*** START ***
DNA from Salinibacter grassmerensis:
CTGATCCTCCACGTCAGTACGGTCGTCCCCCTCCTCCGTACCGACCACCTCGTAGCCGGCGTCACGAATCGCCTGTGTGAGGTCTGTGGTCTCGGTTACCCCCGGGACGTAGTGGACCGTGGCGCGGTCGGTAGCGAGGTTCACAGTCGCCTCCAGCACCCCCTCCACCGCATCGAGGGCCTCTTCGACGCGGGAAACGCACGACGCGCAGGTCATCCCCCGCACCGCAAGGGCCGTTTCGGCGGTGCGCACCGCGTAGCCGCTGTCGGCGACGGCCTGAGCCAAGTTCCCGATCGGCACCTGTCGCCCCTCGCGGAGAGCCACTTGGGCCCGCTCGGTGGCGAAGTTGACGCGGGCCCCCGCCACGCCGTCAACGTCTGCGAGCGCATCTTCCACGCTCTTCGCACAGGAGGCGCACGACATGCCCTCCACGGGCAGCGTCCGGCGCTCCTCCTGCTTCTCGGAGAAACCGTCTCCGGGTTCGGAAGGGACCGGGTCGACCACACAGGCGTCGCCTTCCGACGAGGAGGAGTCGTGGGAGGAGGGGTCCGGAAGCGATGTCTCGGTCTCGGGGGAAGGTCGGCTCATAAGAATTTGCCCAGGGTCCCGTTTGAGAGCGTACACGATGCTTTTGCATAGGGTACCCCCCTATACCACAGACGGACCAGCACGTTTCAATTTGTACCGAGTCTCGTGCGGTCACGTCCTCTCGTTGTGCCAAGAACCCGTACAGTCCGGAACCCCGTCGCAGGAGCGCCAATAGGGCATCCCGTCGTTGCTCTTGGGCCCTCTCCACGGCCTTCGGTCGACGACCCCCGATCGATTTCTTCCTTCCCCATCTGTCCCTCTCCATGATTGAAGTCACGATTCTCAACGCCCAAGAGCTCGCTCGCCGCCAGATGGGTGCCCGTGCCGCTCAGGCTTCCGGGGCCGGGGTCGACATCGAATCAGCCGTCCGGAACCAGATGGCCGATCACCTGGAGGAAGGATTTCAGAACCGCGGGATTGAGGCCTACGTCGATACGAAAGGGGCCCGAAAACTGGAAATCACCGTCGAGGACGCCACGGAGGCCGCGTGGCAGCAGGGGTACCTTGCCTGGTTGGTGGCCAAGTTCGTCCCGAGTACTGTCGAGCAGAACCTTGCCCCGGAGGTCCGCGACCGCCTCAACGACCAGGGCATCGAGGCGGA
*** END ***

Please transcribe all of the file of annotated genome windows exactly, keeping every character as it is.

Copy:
DNA from Salinibacter grassmerensis:
CTGATCCTCCACGTCAGTACGGTCGTCCCCCTCCTCCGTACCGACCACCTCGTAGCCGGCGTCACGAATCGCCTGTGTGAGGTCTGTGGTCTCGGTTACCCCCGGGACGTAGTGGACCGTGGCGCGGTCGGTAGCGAGGTTCACAGTCGCCTCCAGCACCCCCTCCACCGCATCGAGGGCCTCTTCGACGCGGGAAACGCACGACGCGCAGGTCATCCCCCGCACCGCAAGGGCCGTTTCGGCGGTGCGCACCGCGTAGCCGCTGTCGGCGACGGCCTGAGCCAAGTTCCCGATCGGCACCTGTCGCCCCTCGCGGAGAGCCACTTGGGCCCGCTCGGTGGCGAAGTTGACGCGGGCCCCCGCCACGCCGTCAACGTCTGCGAGCGCATCTTCCACGCTCTTCGCACAGGAGGCGCACGACATGCCCTCCACGGGCAGCGTCCGGCGCTCCTCCTGCTTCTCGGAGAAACCGTCTCCGGGTTCGGAAGGGACCGGGTCGACCACACAGGCGTCGCCTTCCGACGAGGAGGAGTCGTGGGAGGAGGGGTCCGGAAGCGATGTCTCGGTCTCGGGGGAAGGTCGGCTCATAAGAATTTGCCCAGGGTCCCGTTTGAGAGCGTACACGATGCTTTTGCATAGGGTACCCCCCTATACCACAGACGGACCAGCACGTTTCAATTTGTACCGAGTCTCGTGCGGTCACGTCCTCTCGTTGTGCCAAGAACCCGTACAGTCCGGAACCCCGTCGCAGGAGCGCCAATAGGGCATCCCGTCGTTGCTCTTGGGCCCTCTCCACGGCCTTCGGTCGACGACCCCCGATCGATTTCTTCCTTCCCCATCTGTCCCTCTCCATGATTGAAGTCACGATTCTCAACGCCCAAGAGCTCGCTCGCCGCCAGATGGGTGCCCGTGCCGCTCAGGCTTCCGGGGCCGGGGTCGACATCGAATCAGCCGTCCGGAACCAGATGGCCGATCACCTGGAGGAAGGATTTCAGAACCGCGGGATTGAGGCCTACGTCGATACGAAAGGGGCCCGAAAACTGGAAATCACCGTCGAGGACGCCACGGAGGCCGCGTGGCAGCAGGGGTACCTTGCCTGGTTGGTGGCCAAGTTCGTCCCGAGTACTGTCGAGCAGAACCTTGCCCCGGAGGTCCGCGACCGCCTCAACGACCAGGGCATCGAGGCGGA